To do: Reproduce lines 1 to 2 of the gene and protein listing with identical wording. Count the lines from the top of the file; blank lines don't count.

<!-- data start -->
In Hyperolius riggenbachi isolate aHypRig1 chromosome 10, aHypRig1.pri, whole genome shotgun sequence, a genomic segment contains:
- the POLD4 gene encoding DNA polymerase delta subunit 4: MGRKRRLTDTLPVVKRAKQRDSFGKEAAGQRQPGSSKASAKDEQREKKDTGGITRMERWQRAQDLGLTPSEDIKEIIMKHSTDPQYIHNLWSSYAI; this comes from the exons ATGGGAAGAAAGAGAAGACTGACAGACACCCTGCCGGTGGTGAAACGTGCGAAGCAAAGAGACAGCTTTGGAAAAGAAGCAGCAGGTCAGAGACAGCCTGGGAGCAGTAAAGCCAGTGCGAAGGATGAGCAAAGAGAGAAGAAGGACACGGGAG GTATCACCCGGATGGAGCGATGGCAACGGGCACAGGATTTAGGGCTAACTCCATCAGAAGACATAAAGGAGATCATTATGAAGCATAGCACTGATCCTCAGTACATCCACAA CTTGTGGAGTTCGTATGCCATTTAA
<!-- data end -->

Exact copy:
In Hyperolius riggenbachi isolate aHypRig1 chromosome 10, aHypRig1.pri, whole genome shotgun sequence, a genomic segment contains:
- the POLD4 gene encoding DNA polymerase delta subunit 4: MGRKRRLTDTLPVVKRAKQRDSFGKEAAGQRQPGSSKASAKDEQREKKDTGGITRMERWQRAQDLGLTPSEDIKEIIMKHSTDPQYIHNLWSSYAI; this comes from the exons ATGGGAAGAAAGAGAAGACTGACAGACACCCTGCCGGTGGTGAAACGTGCGAAGCAAAGAGACAGCTTTGGAAAAGAAGCAGCAGGTCAGAGACAGCCTGGGAGCAGTAAAGCCAGTGCGAAGGATGAGCAAAGAGAGAAGAAGGACACGGGAG GTATCACCCGGATGGAGCGATGGCAACGGGCACAGGATTTAGGGCTAACTCCATCAGAAGACATAAAGGAGATCATTATGAAGCATAGCACTGATCCTCAGTACATCCACAA CTTGTGGAGTTCGTATGCCATTTAA